Not to belabor the point, but while electric cars may help us address climate change, they still emit toxic substances (tires spewing microplastics into the environment, for example), and they also enable habitat destruction. Even when it comes to climate change, their carbon footprint is not zero.

(Why mention that Stross is a Scottish nationalist? Because that means he apparently hasn’t bought into the American mythos.)

Ecological spirituality workshop, day four

Summary session plan below.

My iNaturalist observations for today.

Suburban/urban nature walk

We took a walk from Ferry Beach Park Association to Camp Ellis. We walked along Surf Street until the pavement ended, then walked along the dirt track where Surf Street used to be. We turned inland at Lower Beach Road, where the dirt track ended, turned down Cove Ave and walked down to look at the Saco River, then down North Ave. to Bay Ave. to the jetty. On the walk back, we went along Route 9.

I’ve never written up full instructions on how to lead a suburban or urban nature walk, and unfortunately I’m not going to have time to write that description now. Suffice it to say the following: in a suburban or urban environment, there will be fewer native species and less biodiversity than in a landscape that is less dominated by humans. So a suburban / urban nature walk will look at what non-human species are present (and why they’re there), and in addition will look at the economic forces that shape the landscape.

Remember — the word “ecojustice” means both “economic justice” and “ecological justice.” Some of the thinking behind ecojustice is that economics cannot be separated from environmental concerns.

For reference: Ecojustice curriculum (gr. 6-8) on my curriculum website.

A naturalist’s field journal

I’ll be leading a workshop on ecological spirituality at Ferry Beach Conference Center in Main this summer. One of the ecological spiritual practices I’m going to explore with participants is keeping some kind of nature journal. Although most nature journals focus on musings and emotions, it’s also possible to keep a nature journal rooted in the practices of field biologists. An example of the first type of journal might be Henry Thoreau’s early journals, where he relates his philosophical musings to his observations of the natural world. An example of the second type of journal might be Henry Thoreau’s later journals (1853 and later), where his close observations of the natural world lead to deeper insights into non-human organisms.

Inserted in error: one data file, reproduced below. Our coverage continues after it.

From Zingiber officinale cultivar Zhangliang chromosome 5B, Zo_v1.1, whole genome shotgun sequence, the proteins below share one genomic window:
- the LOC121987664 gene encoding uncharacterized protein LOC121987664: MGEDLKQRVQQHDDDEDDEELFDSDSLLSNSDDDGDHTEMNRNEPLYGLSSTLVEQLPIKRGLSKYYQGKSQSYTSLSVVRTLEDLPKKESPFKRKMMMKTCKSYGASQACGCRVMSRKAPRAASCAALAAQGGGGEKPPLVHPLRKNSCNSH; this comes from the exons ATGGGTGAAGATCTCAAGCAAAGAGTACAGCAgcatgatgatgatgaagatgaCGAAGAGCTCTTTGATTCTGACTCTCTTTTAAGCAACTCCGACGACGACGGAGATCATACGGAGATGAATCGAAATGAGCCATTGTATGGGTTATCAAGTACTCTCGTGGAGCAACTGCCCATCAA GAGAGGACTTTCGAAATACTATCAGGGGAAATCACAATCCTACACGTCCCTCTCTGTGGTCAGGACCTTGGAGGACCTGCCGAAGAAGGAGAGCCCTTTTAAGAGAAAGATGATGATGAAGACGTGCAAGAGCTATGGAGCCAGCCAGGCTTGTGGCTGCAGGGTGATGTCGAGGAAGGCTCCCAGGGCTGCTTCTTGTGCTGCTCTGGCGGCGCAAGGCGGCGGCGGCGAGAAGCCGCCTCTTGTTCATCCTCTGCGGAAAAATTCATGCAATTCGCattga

I’ve found lots of books and online resources that tell how to keep the first type of journal, but it’s more difficult to find accessible books and resources that teach people how to keep the second type of journal. So I wrote an eight-page introduction to the topic to share with the participants in the upcoming workshop. Click on the image below to read a PDF of “A Field Journal for Naturalists.”

Prince Philip on paganism

Prince Philip, the U.K. royal who died recently, was known for his commitment to environmentalism. Religion News Service reports that in 1990, Prince Philip compared Neo-paganism and the Abrahamic religions:

[Prince Philip said the] “ecological pragmatism of the so-called pagan religions” was “a great deal more realistic, in terms of conservation ethics, than the more intellectual monotheistic philosophies of the revealed religions.”

Though this statement proved controversial at the time, I have to say he was absolutely correct. In fact, I’d say it’s still pretty much true.